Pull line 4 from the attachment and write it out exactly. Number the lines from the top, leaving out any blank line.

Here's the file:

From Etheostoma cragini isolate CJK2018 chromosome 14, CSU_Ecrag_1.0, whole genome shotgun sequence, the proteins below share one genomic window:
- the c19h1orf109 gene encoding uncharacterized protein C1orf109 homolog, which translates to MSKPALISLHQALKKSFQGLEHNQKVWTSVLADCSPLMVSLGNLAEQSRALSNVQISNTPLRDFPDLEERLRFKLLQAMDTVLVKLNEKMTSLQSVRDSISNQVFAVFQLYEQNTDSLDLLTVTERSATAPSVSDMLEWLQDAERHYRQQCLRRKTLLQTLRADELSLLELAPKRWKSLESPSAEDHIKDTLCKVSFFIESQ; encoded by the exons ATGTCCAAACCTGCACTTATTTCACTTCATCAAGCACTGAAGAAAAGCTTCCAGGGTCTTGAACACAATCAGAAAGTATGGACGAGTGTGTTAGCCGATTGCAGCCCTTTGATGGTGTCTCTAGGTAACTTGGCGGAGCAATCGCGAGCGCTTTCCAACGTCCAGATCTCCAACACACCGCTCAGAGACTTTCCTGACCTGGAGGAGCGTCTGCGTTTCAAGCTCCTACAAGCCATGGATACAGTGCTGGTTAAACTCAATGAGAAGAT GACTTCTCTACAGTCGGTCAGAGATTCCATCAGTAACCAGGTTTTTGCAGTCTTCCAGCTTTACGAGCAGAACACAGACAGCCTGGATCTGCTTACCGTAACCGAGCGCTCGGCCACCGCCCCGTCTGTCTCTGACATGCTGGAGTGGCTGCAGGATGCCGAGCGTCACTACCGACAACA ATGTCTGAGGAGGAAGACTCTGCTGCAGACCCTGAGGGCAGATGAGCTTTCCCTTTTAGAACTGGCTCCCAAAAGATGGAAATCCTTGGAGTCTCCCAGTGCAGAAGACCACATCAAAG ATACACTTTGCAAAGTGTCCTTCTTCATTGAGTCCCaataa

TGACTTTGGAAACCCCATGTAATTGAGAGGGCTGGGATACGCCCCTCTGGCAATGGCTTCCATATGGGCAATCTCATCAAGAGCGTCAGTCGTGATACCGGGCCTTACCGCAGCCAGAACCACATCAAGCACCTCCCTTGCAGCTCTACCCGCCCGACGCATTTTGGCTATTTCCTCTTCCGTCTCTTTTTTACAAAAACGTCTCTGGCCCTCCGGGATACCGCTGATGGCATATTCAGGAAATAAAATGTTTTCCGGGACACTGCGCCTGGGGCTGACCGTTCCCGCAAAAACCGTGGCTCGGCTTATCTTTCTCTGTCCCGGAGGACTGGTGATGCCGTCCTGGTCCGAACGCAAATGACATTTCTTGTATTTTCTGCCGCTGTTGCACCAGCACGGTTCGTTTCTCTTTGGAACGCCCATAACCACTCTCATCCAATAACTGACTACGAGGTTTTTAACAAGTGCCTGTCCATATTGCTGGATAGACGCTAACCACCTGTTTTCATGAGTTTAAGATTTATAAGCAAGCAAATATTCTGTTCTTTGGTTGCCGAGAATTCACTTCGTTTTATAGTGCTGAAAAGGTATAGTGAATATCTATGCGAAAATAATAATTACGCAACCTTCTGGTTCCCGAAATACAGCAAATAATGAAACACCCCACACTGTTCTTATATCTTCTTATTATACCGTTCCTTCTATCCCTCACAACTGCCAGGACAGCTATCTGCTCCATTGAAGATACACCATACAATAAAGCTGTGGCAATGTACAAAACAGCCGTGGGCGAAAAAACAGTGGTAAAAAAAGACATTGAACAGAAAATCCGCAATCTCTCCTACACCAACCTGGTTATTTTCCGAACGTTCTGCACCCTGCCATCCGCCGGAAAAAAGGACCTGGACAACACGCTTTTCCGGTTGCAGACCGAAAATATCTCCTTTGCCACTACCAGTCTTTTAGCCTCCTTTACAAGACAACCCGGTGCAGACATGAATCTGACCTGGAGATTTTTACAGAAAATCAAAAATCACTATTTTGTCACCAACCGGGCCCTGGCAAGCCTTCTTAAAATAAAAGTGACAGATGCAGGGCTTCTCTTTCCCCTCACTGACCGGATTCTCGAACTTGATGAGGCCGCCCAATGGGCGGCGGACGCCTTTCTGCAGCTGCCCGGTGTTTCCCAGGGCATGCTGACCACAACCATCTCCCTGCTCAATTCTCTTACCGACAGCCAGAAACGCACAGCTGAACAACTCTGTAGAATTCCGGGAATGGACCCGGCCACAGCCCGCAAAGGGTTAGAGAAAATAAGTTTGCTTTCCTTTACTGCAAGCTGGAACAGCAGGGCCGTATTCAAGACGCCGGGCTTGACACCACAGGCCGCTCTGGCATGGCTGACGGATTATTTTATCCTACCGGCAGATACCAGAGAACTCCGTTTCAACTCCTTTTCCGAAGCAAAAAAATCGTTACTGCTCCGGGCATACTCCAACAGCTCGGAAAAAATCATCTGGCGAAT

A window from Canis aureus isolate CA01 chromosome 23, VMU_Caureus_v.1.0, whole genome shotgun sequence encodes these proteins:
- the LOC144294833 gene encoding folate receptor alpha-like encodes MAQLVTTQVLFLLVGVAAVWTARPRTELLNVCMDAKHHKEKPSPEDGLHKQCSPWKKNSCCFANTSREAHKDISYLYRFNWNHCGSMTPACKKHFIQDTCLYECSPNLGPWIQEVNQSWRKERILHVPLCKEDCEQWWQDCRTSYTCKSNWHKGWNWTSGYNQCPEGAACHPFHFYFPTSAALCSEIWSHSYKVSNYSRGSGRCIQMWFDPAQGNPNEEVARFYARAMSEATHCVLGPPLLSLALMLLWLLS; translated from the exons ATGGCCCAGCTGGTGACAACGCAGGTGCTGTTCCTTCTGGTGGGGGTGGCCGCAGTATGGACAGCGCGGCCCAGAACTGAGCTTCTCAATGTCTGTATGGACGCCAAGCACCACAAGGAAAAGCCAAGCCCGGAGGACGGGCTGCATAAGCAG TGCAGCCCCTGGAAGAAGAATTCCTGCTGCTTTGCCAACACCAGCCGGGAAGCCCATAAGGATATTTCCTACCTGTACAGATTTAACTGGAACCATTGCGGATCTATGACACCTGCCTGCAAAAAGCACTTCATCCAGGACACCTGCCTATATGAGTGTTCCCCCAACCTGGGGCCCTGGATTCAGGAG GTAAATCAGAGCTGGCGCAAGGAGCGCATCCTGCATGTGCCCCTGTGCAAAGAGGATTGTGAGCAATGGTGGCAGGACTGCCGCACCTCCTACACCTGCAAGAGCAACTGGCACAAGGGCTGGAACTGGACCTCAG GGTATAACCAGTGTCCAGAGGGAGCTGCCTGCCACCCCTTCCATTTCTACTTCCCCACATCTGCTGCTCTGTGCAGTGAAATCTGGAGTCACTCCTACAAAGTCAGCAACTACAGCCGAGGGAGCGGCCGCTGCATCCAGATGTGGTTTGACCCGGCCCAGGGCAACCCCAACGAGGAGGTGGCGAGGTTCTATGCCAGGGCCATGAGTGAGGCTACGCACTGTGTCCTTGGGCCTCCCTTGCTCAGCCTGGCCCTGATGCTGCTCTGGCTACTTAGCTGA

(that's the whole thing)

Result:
A window from Canis aureus isolate CA01 chromosome 23, VMU_Caureus_v.1.0, whole genome shotgun sequence encodes these proteins: